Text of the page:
In single-stage versions, compression is carried out once. In two-stage versions, the air or gas is compressed again to allow higher compression to be achieved.

Liquid ring compressors can be operated as a simple continuous flow system, or as a partial or total recirculation system.

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TECHNICAL CONSIDERATIONS FOR SELECTING AIR COMPRESSORS

Only a thorough analysis of your process can help you decide which compressor is appropriate. Key factors that you should consider are:
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Pressure and Flow

The pressure you need is determined by how much force is needed to perform a certain task at a particular moment. Choose a compressor that does not generate enough pressure, and it will not be able to complete the task, but choose a compressor that generates more pressure than is needed, and energy will be wasted.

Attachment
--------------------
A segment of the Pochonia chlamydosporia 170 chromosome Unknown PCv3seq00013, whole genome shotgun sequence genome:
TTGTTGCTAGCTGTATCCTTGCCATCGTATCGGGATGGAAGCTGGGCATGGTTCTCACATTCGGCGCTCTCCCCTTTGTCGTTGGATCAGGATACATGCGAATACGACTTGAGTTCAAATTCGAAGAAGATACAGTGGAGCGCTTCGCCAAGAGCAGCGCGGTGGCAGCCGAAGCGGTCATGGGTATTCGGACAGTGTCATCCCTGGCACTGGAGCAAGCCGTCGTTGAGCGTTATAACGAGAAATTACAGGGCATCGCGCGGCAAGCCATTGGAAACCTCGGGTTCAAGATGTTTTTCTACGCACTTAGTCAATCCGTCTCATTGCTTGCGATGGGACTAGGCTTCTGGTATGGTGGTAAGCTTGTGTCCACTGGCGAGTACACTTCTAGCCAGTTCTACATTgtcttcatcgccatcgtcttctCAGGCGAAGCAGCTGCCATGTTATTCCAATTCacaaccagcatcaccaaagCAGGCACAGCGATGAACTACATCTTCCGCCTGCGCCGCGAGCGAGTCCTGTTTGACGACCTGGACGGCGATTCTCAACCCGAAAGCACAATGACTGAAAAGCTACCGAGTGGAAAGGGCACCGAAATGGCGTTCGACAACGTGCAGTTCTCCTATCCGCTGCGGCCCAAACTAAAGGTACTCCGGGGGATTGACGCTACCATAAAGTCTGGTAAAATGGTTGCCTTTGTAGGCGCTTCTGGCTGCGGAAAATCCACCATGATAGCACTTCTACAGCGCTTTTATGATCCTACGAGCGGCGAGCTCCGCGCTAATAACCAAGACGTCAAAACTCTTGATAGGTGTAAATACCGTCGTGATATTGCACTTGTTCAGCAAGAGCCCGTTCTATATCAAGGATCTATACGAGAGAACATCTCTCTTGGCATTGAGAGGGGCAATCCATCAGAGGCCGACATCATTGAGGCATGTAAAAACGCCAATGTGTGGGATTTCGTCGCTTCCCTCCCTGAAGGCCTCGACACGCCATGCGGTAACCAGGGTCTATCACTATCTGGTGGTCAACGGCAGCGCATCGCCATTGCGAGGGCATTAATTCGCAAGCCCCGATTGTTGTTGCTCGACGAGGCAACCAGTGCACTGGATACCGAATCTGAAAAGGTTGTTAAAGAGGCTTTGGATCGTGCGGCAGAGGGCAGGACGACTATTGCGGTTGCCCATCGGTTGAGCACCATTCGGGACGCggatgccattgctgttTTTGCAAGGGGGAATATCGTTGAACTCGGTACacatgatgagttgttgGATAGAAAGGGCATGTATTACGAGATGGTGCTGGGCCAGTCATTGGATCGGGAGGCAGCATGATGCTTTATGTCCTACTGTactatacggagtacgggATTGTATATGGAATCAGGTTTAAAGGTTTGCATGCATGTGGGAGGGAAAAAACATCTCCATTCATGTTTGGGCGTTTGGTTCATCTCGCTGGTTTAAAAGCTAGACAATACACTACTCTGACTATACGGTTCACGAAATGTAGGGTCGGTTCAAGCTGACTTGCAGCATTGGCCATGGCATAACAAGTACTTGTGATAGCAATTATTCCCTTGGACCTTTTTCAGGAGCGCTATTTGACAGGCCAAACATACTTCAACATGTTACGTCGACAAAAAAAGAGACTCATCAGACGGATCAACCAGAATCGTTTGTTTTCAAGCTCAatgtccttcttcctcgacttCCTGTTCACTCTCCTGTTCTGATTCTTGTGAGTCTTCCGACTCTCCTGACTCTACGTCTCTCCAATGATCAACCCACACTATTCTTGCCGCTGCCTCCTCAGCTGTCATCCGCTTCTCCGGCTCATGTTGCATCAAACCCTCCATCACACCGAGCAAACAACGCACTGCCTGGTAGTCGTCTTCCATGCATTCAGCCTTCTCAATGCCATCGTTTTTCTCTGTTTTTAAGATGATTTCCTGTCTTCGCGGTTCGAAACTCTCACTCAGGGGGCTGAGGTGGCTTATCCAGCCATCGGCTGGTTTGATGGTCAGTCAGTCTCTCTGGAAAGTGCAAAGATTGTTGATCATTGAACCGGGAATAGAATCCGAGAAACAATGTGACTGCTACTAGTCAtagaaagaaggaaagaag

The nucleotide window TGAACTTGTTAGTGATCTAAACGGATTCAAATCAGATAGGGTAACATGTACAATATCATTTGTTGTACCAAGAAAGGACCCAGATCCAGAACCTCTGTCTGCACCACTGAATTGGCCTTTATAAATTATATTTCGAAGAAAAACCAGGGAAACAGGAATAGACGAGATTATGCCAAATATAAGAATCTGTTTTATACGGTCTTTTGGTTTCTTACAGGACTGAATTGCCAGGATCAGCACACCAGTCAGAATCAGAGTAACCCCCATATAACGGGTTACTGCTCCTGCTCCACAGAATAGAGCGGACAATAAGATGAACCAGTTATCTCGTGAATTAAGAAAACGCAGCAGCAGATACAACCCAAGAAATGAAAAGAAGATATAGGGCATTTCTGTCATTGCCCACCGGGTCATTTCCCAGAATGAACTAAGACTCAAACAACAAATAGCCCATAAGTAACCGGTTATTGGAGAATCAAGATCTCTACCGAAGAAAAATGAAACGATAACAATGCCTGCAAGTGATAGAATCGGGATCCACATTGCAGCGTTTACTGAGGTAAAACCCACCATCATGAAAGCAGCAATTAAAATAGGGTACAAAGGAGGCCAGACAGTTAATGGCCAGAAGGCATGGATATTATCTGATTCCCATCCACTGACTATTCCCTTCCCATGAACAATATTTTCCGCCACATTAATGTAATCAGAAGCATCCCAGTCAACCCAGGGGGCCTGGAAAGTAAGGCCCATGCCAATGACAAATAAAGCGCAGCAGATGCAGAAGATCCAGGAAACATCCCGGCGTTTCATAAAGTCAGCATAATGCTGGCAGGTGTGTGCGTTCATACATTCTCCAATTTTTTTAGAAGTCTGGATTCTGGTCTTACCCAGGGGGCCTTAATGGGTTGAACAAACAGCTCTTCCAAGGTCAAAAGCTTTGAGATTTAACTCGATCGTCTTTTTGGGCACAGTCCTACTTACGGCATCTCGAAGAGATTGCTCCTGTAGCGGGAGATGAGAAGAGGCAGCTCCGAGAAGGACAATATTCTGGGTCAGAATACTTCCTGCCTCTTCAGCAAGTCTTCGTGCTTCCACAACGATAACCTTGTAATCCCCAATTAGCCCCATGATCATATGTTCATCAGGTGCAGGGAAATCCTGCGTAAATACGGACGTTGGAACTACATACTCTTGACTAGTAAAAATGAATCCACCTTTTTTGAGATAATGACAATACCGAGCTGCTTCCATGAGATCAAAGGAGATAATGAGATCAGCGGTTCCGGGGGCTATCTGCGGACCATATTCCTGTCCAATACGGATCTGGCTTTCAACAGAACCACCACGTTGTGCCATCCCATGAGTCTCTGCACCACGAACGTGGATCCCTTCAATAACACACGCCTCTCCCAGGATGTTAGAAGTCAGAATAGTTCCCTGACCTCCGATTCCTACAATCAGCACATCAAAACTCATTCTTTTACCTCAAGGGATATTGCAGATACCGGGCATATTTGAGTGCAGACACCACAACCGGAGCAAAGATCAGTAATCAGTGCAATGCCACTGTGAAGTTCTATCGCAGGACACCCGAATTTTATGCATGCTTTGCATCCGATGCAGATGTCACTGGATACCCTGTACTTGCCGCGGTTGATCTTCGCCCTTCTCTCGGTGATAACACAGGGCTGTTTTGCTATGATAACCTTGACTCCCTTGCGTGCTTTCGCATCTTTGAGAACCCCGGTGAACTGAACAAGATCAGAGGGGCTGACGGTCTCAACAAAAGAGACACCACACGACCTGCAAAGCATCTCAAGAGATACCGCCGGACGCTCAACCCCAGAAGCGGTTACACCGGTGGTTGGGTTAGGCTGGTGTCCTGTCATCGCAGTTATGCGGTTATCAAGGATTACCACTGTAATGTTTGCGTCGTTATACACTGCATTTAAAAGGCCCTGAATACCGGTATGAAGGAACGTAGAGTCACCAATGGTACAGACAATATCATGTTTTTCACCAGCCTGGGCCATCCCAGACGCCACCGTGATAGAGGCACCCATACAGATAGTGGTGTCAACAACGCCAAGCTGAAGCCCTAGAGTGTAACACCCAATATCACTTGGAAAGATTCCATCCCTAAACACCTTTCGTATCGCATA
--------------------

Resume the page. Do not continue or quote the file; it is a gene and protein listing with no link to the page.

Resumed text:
Flow refers to how well the compressor can carry out the task over a certain period. A lower flow is needed if a task is carried out intermittently than if it is continuous. For a continuously running process, the compressor must have adequate flow to avoid interruptions.
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Operating conditions

Where will the compressor be installed? The operation of a compressor can be affected by ambient temperatures and elevation, so a compressor that is a good choice in one location may not be suitable in another. You should also consider the humidity levels. Noise is another factor – if your compressor is to be located near workstations, a quieter solution would be best.